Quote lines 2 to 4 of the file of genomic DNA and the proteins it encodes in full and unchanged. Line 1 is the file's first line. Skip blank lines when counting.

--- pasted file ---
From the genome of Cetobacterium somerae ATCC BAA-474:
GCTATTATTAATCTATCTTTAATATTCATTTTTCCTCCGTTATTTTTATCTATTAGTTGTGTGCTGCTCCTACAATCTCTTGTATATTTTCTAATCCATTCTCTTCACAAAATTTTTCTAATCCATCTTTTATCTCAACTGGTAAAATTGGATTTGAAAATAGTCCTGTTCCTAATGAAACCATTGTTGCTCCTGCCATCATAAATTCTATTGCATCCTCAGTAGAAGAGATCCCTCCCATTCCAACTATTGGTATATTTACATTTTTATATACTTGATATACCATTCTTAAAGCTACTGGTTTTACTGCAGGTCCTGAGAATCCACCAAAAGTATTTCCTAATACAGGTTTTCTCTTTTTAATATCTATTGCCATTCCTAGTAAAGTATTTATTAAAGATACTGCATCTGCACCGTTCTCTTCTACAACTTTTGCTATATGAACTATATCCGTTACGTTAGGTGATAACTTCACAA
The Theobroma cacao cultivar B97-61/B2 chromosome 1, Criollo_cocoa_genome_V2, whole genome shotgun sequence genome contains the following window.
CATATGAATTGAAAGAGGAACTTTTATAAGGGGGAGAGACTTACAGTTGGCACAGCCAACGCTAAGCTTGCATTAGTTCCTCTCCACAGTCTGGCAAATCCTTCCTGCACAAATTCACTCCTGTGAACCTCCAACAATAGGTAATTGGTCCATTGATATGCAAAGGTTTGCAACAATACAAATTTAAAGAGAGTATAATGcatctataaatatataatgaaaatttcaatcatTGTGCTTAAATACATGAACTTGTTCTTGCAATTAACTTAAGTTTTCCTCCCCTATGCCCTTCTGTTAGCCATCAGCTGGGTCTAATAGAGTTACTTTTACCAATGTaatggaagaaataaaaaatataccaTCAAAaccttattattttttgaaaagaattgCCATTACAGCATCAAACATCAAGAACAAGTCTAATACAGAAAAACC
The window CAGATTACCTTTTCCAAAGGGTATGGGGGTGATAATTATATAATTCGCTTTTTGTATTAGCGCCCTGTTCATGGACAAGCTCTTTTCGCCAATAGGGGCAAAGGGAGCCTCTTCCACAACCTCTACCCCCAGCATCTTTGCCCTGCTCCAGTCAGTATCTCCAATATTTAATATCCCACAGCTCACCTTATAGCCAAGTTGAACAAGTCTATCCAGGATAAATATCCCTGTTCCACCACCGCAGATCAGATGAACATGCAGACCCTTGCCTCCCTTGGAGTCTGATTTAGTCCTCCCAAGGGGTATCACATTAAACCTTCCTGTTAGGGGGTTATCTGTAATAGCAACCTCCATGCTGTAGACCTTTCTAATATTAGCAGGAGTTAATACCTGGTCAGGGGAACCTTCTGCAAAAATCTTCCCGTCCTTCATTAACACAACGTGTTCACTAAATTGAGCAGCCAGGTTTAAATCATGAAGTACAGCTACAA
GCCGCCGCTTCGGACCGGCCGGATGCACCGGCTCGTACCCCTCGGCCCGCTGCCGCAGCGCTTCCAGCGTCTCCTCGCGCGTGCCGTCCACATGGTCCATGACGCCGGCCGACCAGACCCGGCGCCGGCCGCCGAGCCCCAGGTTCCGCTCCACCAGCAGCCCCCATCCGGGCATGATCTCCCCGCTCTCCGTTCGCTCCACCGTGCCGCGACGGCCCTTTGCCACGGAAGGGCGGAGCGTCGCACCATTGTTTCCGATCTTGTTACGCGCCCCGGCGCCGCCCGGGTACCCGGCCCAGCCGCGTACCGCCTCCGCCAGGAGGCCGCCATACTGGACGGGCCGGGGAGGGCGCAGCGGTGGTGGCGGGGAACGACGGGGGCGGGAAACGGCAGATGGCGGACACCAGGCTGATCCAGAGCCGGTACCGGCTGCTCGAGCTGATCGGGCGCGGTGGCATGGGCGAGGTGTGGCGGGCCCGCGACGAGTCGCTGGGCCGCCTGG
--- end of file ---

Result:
GCTATTATTAATCTATCTTTAATATTCATTTTTCCTCCGTTATTTTTATCTATTAGTTGTGTGCTGCTCCTACAATCTCTTGTATATTTTCTAATCCATTCTCTTCACAAAATTTTTCTAATCCATCTTTTATCTCAACTGGTAAAATTGGATTTGAAAATAGTCCTGTTCCTAATGAAACCATTGTTGCTCCTGCCATCATAAATTCTATTGCATCCTCAGTAGAAGAGATCCCTCCCATTCCAACTATTGGTATATTTACATTTTTATATACTTGATATACCATTCTTAAAGCTACTGGTTTTACTGCAGGTCCTGAGAATCCACCAAAAGTATTTCCTAATACAGGTTTTCTCTTTTTAATATCTATTGCCATTCCTAGTAAAGTATTTATTAAAGATACTGCATCTGCACCGTTCTCTTCTACAACTTTTGCTATATGAACTATATCCGTTACGTTAGGTGATAACTTCACAA
The Theobroma cacao cultivar B97-61/B2 chromosome 1, Criollo_cocoa_genome_V2, whole genome shotgun sequence genome contains the following window.
CATATGAATTGAAAGAGGAACTTTTATAAGGGGGAGAGACTTACAGTTGGCACAGCCAACGCTAAGCTTGCATTAGTTCCTCTCCACAGTCTGGCAAATCCTTCCTGCACAAATTCACTCCTGTGAACCTCCAACAATAGGTAATTGGTCCATTGATATGCAAAGGTTTGCAACAATACAAATTTAAAGAGAGTATAATGcatctataaatatataatgaaaatttcaatcatTGTGCTTAAATACATGAACTTGTTCTTGCAATTAACTTAAGTTTTCCTCCCCTATGCCCTTCTGTTAGCCATCAGCTGGGTCTAATAGAGTTACTTTTACCAATGTaatggaagaaataaaaaatataccaTCAAAaccttattattttttgaaaagaattgCCATTACAGCATCAAACATCAAGAACAAGTCTAATACAGAAAAACC